The Supreme Court of Appeal (SCA) judgment against Absa in its legal battle against the South African Revenue Service (Sars) is one in a series of losses for taxpayers in recent months.
Absa’s initial win in the Pretoria High Court in 2021 started a wave of taxpayers taking Sars’s decisions on review before the high courts as opposed to going through the tax courts. However, that win has been overshadowed by several losses both in the high courts and at the SCA.
Peter Dachs, head of ENSafrica’s tax practice, says it is frustrating for taxpayers that there have been so many judgments in which the high courts were very reluctant to hear matters that should go to the tax court.
The sticky section
He says the sticky point appears to be Section 105 of the Tax Administration Act, which allows taxpayers to approach the high court for a review – but there have to be exceptional circumstances.
“That is causing the problem. In normal review matters, you don’t have this section where you must show exceptional circumstances.”
The Absa dispute arose when Sars issued an anti-avoidance notice in 2018, stating that Absa and its subsidiary, United Towers, were “party to an impermissible tax avoidance scheme” and derived a tax benefit from it.
Absa requested Sars withdraw the notice, informing the revenue authority that it was not party to any impermissible transactions and was unaware of any tax avoidance scheme. Sars did not withdraw the notices and issued tax assessments on the tax benefit it believed Absa and its subsidiary received. Absa then approached the Pretoria High Court asking it to review Sars’s refusal to withdraw the anti-avoidance notice. It also asked the court to review the tax assessment.
In the Pretoria High Court review, Judge Roland Sutherland found that an “error in law” constituted exceptional circumstances. This is sufficient to allow the high court to review a Sars decision or assessment without the taxpayer going on a “long and protracted slog” to the tax court. It can take, on average, three years from assessment to objection and appeal before the taxpayer gets to the tax court, says Dachs.
The Sutherland judgment has now been overruled by the SCA decision, and it is again uncertain what exceptional circumstances will be sufficient for a high court to entertain a review application in tax matters.
Julia Choate, senior associate in the Bowmans tax practice, says it leaves her feeling “deeply uncomfortable” that taxpayers’ administrative rights are eroded to a point where they have to go through a potentially lengthy and costly first-test to impugn a decision that is administratively fundamentally flawed.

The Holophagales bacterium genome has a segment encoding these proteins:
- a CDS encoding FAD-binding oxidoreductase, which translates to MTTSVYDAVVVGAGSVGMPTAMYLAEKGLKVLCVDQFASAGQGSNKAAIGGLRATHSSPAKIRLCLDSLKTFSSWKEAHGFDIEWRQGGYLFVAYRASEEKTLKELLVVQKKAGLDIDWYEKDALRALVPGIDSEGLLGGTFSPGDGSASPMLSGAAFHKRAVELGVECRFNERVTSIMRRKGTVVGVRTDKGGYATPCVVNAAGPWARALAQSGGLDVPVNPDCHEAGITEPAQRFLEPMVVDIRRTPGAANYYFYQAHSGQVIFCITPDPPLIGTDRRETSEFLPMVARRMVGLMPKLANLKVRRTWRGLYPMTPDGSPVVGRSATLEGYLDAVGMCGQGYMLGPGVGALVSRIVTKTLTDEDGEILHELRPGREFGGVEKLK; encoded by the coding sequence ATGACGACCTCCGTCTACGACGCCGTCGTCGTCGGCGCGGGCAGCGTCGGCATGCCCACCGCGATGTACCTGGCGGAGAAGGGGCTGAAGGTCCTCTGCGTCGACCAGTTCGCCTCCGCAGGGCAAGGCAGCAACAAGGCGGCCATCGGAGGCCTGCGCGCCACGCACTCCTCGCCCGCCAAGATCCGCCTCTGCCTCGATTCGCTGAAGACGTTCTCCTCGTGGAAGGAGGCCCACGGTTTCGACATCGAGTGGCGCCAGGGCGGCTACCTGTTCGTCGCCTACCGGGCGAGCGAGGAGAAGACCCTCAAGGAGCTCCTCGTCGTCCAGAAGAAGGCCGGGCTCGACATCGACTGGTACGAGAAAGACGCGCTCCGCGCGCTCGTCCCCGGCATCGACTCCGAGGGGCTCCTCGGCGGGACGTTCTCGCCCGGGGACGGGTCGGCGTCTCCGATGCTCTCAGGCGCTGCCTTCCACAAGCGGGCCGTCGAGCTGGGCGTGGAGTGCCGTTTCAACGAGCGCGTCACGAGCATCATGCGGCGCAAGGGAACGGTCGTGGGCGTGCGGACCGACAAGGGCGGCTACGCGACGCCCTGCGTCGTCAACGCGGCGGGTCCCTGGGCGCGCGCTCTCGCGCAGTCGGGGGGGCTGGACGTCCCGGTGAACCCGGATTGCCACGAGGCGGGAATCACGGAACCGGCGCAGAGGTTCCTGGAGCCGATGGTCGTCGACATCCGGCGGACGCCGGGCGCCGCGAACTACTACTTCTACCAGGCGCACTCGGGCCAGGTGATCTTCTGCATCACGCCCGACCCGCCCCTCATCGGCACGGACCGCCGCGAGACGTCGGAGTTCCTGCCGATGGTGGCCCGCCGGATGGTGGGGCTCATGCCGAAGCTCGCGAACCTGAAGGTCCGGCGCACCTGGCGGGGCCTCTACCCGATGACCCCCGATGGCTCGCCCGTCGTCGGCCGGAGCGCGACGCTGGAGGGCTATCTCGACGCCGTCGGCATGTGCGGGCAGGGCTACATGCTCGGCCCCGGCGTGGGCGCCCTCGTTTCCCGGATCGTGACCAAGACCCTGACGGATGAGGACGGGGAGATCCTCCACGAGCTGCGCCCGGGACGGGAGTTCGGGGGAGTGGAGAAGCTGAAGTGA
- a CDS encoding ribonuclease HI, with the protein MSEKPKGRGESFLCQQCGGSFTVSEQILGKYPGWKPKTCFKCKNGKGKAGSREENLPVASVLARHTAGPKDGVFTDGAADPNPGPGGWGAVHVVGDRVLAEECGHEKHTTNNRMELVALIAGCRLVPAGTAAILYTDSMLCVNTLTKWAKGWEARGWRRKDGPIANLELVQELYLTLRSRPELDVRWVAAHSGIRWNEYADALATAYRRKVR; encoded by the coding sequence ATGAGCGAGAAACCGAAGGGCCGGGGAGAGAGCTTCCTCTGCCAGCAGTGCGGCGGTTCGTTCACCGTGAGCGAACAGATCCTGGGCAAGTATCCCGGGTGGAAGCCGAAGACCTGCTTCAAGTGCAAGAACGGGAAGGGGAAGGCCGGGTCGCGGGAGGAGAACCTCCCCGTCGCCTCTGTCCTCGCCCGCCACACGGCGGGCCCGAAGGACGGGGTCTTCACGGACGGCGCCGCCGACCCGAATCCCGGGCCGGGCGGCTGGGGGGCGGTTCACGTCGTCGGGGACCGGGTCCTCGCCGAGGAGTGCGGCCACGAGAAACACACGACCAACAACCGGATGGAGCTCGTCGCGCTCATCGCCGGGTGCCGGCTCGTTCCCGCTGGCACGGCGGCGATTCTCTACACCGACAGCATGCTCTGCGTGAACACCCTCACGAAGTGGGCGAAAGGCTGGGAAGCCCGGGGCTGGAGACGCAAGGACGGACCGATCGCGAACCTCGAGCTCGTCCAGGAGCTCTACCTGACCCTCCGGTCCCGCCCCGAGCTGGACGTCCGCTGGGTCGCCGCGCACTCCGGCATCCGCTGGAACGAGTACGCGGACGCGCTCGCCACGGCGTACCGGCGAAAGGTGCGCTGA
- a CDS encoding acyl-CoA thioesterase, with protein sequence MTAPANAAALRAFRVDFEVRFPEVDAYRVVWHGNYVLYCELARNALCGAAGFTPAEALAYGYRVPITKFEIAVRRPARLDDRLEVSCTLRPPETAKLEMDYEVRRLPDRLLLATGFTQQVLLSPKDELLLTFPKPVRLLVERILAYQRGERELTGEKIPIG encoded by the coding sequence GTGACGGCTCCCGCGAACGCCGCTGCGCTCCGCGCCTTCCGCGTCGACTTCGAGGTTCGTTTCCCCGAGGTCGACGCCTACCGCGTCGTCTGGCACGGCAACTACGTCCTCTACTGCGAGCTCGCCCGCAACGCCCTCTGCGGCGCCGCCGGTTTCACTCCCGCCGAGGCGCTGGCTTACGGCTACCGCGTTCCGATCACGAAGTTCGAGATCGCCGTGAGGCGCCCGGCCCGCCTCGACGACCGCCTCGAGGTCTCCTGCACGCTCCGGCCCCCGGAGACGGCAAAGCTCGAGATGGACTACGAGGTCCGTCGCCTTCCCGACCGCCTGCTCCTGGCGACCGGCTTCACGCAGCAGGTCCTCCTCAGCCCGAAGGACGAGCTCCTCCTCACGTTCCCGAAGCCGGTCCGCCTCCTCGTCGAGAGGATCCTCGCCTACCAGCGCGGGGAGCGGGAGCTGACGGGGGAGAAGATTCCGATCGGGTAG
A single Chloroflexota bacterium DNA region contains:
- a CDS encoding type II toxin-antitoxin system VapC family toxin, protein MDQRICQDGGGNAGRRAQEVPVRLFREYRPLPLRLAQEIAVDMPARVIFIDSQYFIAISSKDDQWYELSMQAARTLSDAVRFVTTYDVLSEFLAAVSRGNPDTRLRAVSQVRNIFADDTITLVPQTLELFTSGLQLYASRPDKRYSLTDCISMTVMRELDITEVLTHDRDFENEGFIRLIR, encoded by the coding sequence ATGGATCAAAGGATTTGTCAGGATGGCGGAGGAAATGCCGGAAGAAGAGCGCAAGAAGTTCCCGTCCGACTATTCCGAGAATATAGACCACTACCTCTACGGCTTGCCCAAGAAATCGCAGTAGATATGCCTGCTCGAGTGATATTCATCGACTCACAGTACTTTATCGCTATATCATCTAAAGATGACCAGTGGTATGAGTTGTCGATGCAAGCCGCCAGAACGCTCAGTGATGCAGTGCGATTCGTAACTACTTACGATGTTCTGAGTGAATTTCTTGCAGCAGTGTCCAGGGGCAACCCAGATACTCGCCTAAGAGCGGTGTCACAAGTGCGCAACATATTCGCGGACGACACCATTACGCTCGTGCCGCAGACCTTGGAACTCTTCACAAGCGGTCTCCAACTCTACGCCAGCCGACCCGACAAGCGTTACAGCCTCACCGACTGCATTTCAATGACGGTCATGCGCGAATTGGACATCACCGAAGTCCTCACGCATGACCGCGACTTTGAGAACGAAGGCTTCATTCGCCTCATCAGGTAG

“Absa has now been sent all the way back down to the bottom of the snakes and ladder board to start fighting their case afresh,” says Choate.
Burden of proof
From a fiscal policy perspective, it is necessary to put the burden of proof on the taxpayer to show that their tax position was correct. However, that is a harsh burden to put on taxpayers when it can take, on average, three years to have your case heard.
“We must be extra sensitive that, as time passes, it becomes increasingly difficult for a taxpayer to find and produce the facts, documents, and witness testimony to enable it to discharge that burden of proof that their tax position was correct,” says Choate.
The question is to what extent Absa has been prejudiced because it has to start fighting its case afresh. The dispute dates back to 2018.
“My huge concern as a tax and administrative lawyer is how can taxpayers end up with less constitutional rights than other individuals who are affected by administrative decisions,” says Choate.
“This whole concept of increasingly limiting taxpayers’ access to reviews in circumstances where Sars did not take a proper and lawful decision makes me deeply uncomfortable,” she adds.
The rationale of the SCA is to ensure that disputes about tax assessments in the ordinary course are ventilated through the tax court. But that should not prevent a person, even with this new line of reasoning, from approaching the high court directly for a review.
Louis Botha, senior associate in the Cliffe Dekker Hofmeyr tax practice, says that while the debate regarding jurisdiction in tax disputes might seem academic to some, it has great practical importance as it implicates the constitutional right to fair administrative action.
Choate notes that they are seeing an unprecedented number of judgments heading from the SCA to the Constitutional Court, mostly by taxpayers but also by Sars. The SCA is not a very tax-friendly environment at the moment, she adds.
Dachs confirms that there has been an increase in tax matters on their way to the Constitutional Court. “I think that is where the matter will ultimately be decided. There is still a little bit of road to run on this matter.”